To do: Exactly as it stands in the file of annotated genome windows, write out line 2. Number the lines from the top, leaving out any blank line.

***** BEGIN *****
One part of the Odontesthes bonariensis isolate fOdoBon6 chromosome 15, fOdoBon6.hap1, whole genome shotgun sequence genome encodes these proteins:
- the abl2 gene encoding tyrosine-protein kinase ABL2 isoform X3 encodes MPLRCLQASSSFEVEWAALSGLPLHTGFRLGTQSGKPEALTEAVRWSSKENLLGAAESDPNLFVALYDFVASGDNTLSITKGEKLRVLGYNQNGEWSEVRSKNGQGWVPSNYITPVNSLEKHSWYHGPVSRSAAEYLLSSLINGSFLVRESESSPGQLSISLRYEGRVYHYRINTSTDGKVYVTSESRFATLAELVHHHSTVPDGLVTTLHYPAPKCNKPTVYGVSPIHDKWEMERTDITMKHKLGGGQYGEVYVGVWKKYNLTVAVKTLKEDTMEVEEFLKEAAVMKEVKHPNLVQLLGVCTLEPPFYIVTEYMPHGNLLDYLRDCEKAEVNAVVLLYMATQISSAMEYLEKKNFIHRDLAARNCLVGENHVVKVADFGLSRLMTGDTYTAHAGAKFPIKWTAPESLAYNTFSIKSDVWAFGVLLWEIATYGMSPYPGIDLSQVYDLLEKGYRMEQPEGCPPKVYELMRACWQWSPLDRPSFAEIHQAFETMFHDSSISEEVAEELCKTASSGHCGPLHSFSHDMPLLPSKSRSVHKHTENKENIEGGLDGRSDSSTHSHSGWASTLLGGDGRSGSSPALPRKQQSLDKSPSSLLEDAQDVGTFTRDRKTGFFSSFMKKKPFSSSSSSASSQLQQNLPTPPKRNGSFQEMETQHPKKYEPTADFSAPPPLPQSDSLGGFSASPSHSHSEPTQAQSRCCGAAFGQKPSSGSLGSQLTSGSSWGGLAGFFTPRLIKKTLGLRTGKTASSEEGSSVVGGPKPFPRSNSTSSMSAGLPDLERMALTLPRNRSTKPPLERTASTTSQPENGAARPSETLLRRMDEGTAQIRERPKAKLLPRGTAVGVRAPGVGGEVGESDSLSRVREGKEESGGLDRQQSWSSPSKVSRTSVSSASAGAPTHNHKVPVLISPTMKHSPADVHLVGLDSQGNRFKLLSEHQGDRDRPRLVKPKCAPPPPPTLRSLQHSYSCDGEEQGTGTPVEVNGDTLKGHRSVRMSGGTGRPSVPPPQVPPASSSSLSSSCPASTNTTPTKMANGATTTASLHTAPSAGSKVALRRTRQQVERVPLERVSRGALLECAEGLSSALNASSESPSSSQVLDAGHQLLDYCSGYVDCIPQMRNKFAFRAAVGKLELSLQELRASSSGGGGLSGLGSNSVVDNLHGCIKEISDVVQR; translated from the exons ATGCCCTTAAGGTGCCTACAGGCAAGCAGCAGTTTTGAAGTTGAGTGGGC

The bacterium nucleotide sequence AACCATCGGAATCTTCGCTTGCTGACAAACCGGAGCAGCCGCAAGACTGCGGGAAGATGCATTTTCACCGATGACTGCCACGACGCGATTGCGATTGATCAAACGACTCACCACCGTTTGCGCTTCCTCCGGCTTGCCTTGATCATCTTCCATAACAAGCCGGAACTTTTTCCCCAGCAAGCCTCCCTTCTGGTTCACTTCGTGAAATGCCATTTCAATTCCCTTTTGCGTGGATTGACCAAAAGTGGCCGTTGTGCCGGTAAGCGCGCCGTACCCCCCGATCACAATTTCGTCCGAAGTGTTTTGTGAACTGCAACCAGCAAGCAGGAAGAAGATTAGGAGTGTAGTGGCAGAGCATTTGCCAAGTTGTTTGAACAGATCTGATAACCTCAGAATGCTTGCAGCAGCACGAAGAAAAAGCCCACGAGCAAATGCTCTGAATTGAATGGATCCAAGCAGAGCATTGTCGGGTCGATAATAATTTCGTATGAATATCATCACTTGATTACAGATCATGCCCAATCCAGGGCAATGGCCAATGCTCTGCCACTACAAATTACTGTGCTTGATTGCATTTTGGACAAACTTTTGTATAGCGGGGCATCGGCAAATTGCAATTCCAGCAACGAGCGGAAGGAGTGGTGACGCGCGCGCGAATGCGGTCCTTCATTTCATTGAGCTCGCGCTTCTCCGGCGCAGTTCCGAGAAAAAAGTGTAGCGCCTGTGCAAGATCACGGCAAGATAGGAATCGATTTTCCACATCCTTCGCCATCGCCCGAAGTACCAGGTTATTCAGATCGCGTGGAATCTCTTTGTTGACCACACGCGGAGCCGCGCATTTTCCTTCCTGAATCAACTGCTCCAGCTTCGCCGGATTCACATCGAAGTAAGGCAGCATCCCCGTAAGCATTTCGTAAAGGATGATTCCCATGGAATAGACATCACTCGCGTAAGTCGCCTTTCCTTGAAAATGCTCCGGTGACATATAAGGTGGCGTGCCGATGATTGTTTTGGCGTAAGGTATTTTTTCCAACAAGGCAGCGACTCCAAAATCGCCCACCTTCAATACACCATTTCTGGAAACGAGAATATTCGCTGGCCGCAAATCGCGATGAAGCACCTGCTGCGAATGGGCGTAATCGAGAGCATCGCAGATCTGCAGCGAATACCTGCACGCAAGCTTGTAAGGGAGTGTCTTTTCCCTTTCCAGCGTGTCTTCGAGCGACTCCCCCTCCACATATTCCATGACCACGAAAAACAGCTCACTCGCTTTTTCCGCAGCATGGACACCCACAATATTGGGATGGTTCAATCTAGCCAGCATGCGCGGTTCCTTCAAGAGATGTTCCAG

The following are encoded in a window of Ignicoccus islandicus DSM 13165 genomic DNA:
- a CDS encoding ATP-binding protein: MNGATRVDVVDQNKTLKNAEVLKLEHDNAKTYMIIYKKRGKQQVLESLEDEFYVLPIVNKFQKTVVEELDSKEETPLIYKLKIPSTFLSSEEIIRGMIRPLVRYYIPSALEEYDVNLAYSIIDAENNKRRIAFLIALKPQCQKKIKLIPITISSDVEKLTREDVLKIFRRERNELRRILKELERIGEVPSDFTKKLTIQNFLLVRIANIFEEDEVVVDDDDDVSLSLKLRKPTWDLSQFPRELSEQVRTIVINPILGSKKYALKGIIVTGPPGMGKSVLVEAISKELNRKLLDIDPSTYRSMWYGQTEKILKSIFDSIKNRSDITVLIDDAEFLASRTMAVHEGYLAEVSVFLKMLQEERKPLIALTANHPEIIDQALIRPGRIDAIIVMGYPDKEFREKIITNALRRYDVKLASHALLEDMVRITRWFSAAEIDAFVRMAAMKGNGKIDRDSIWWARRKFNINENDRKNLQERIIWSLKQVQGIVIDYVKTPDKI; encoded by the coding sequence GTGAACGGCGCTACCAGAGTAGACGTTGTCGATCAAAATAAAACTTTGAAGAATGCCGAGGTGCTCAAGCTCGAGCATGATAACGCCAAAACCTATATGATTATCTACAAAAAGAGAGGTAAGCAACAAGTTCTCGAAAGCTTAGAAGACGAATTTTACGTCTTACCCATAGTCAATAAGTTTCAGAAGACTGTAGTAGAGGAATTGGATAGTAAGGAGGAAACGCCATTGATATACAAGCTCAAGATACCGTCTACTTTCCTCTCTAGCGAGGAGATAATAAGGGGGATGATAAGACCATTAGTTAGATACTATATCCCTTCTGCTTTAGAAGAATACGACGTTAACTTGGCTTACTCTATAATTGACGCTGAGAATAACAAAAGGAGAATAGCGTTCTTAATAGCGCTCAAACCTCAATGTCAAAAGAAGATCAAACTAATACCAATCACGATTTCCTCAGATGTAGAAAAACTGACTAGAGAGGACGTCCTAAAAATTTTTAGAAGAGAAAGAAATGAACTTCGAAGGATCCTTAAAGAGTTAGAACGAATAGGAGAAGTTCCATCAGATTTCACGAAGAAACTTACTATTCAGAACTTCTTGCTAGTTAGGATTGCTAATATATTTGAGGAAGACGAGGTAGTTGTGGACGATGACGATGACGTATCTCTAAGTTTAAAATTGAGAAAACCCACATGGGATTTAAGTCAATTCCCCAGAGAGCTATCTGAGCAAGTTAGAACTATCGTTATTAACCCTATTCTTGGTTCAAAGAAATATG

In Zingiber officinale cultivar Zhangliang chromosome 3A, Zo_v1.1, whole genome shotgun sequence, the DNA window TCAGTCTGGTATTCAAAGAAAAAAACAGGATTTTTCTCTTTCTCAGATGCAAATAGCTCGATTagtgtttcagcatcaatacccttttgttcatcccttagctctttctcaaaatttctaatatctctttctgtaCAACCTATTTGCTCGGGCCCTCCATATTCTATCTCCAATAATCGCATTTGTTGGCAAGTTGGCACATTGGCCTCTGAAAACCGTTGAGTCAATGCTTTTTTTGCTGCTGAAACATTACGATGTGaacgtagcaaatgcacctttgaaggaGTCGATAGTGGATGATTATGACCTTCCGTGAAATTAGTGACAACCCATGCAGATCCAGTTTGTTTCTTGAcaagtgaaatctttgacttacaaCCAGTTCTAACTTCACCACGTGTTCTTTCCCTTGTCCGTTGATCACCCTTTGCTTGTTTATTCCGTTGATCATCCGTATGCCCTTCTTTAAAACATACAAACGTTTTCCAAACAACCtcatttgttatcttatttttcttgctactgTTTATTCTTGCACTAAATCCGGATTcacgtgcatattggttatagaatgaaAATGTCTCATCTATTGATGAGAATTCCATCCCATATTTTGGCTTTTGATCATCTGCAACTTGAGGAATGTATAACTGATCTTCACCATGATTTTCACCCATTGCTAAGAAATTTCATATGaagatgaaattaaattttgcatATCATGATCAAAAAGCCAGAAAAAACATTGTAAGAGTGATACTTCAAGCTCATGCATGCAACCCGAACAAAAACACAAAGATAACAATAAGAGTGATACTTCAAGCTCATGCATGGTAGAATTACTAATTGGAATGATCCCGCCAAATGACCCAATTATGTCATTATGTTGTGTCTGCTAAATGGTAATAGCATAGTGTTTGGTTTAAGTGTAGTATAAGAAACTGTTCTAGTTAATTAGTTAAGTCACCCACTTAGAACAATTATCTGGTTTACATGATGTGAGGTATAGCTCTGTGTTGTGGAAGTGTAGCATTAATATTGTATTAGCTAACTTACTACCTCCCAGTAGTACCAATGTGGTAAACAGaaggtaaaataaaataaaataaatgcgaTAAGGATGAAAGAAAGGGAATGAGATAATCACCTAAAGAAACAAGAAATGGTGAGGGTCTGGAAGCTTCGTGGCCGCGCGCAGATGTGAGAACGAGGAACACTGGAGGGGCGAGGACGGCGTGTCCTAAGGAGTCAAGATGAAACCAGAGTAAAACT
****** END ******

- the abl2 gene encoding tyrosine-protein kinase ABL2 isoform X3 encodes MPLRCLQASSSFEVEWAALSGLPLHTGFRLGTQSGKPEALTEAVRWSSKENLLGAAESDPNLFVALYDFVASGDNTLSITKGEKLRVLGYNQNGEWSEVRSKNGQGWVPSNYITPVNSLEKHSWYHGPVSRSAAEYLLSSLINGSFLVRESESSPGQLSISLRYEGRVYHYRINTSTDGKVYVTSESRFATLAELVHHHSTVPDGLVTTLHYPAPKCNKPTVYGVSPIHDKWEMERTDITMKHKLGGGQYGEVYVGVWKKYNLTVAVKTLKEDTMEVEEFLKEAAVMKEVKHPNLVQLLGVCTLEPPFYIVTEYMPHGNLLDYLRDCEKAEVNAVVLLYMATQISSAMEYLEKKNFIHRDLAARNCLVGENHVVKVADFGLSRLMTGDTYTAHAGAKFPIKWTAPESLAYNTFSIKSDVWAFGVLLWEIATYGMSPYPGIDLSQVYDLLEKGYRMEQPEGCPPKVYELMRACWQWSPLDRPSFAEIHQAFETMFHDSSISEEVAEELCKTASSGHCGPLHSFSHDMPLLPSKSRSVHKHTENKENIEGGLDGRSDSSTHSHSGWASTLLGGDGRSGSSPALPRKQQSLDKSPSSLLEDAQDVGTFTRDRKTGFFSSFMKKKPFSSSSSSASSQLQQNLPTPPKRNGSFQEMETQHPKKYEPTADFSAPPPLPQSDSLGGFSASPSHSHSEPTQAQSRCCGAAFGQKPSSGSLGSQLTSGSSWGGLAGFFTPRLIKKTLGLRTGKTASSEEGSSVVGGPKPFPRSNSTSSMSAGLPDLERMALTLPRNRSTKPPLERTASTTSQPENGAARPSETLLRRMDEGTAQIRERPKAKLLPRGTAVGVRAPGVGGEVGESDSLSRVREGKEESGGLDRQQSWSSPSKVSRTSVSSASAGAPTHNHKVPVLISPTMKHSPADVHLVGLDSQGNRFKLLSEHQGDRDRPRLVKPKCAPPPPPTLRSLQHSYSCDGEEQGTGTPVEVNGDTLKGHRSVRMSGGTGRPSVPPPQVPPASSSSLSSSCPASTNTTPTKMANGATTTASLHTAPSAGSKVALRRTRQQVERVPLERVSRGALLECAEGLSSALNASSESPSSSQVLDAGHQLLDYCSGYVDCIPQMRNKFAFRAAVGKLELSLQELRASSSGGGGLSGLGSNSVVDNLHGCIKEISDVVQR; translated from the exons ATGCCCTTAAGGTGCCTACAGGCAAGCAGCAGTTTTGAAGTTGAGTGGGC